On Wednesday, Donald Trump is taking a short break from the campaign trail to cut the ribbon and officially open his new Trump International Hotel in Washington, D.C., but the luxury hotel appears to be off to a rocky start, with empty rooms and slashed prices despite its prime location. Residents of Trump Place, a large residential complex on Manhattan's Upper West Side, are in open revolt over Trump's name being emblazoned all over their building, even though most of the complex is now owned and managed by Equity Residential.
The mayor of Vancouver, Canada, has requested a name change for his city's Trump International Hotel, scheduled to open next year. Trump values his brand alone at about $3 billion, but billionaire Richard Branson told CNN on Monday that Trump's "brand has been very badly damaged," and while "he's not going to go hungry," because of "many things he's said, his brand is very, very different today that it was six months ago."
Though it doesn't say so, Trump Hotels appears to agree. Its newest hotels will be called Scion, which Trump Hotels CEO Eric Danziger called "a name that would be a nod to the Trump family" while "allowing for a clear distinction between our luxury and lifestyle brands." Scion means "descendant of a notable family," Trump Hotels said, not a recently defunct Toyota brand also geared toward millennials.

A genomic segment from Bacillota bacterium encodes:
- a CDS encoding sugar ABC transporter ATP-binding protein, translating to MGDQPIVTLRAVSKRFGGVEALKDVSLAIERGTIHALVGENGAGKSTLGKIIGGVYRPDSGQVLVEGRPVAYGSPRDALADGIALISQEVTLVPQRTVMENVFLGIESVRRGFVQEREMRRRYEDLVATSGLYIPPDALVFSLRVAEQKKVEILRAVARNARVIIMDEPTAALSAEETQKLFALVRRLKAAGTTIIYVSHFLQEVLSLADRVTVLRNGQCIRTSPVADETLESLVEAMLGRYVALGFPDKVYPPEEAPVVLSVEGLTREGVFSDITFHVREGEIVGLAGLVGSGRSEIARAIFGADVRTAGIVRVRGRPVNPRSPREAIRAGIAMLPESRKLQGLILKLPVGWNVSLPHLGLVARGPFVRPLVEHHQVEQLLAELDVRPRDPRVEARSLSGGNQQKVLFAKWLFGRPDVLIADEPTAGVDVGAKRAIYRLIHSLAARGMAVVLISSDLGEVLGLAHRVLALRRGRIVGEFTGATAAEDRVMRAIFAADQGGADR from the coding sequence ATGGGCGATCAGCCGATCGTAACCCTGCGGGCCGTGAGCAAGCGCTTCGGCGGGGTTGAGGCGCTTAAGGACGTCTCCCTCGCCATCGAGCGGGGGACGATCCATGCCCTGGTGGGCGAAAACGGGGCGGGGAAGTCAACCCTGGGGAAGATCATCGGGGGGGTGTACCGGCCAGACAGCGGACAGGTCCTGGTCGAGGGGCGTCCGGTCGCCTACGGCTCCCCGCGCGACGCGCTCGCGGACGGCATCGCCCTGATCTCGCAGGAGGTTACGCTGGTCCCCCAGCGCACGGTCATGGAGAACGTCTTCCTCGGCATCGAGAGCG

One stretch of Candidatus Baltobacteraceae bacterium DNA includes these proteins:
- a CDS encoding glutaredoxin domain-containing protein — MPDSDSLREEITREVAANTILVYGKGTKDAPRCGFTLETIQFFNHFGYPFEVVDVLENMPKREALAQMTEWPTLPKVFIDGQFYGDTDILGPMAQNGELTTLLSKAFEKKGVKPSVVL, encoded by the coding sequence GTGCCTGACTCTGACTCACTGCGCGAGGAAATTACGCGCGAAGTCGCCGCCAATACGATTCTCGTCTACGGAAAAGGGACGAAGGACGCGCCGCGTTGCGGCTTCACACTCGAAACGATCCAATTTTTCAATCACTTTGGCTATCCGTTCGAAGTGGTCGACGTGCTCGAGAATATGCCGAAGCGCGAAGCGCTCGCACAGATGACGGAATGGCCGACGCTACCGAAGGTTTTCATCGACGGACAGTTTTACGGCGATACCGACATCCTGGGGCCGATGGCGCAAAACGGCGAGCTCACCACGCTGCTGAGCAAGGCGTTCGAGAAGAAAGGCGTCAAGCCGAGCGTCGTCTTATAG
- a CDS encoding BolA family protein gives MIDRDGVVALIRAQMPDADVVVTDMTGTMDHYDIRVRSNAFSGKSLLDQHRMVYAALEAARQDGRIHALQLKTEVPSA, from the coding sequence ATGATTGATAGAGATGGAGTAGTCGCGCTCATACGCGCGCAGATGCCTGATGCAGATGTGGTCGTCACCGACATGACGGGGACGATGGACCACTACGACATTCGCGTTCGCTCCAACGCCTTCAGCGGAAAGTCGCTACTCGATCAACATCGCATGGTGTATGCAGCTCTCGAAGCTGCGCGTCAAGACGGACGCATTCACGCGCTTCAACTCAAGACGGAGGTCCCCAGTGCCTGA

The residents of Trump Place would probably take it. "It's embarrassing to tell people where you live," Marjorie Jacobs, a Trump Place resident, told The New York Times. "It used to be that we were embarrassed because he was tacky," added Erin Kelly. "Now he's shown himself to be despicable on every level." Equity spokesman Martin McKenna said that his firm has "a contractual obligation on the use of the name," but the doormats, awnings, and doorman uniforms are reportedly being stripped of the word Trump.
Trump press secretary Hope Hicks told The Times that removing Trump's name would be "an inappropriate thing to do," adding, "If the name comes off, the building will lose tremendous value." Travel site Hipmunk reported over the summer that bookings at Trump Hotels dropped 58 percent in the first half of the year, but a Trump spokesperson disputed those numbers, saying Hipmunk's data "is manipulated to appear meaningful, when, in reality, the information is inconsequential and does not provide an accurate representation of our performance." In other words, rigged.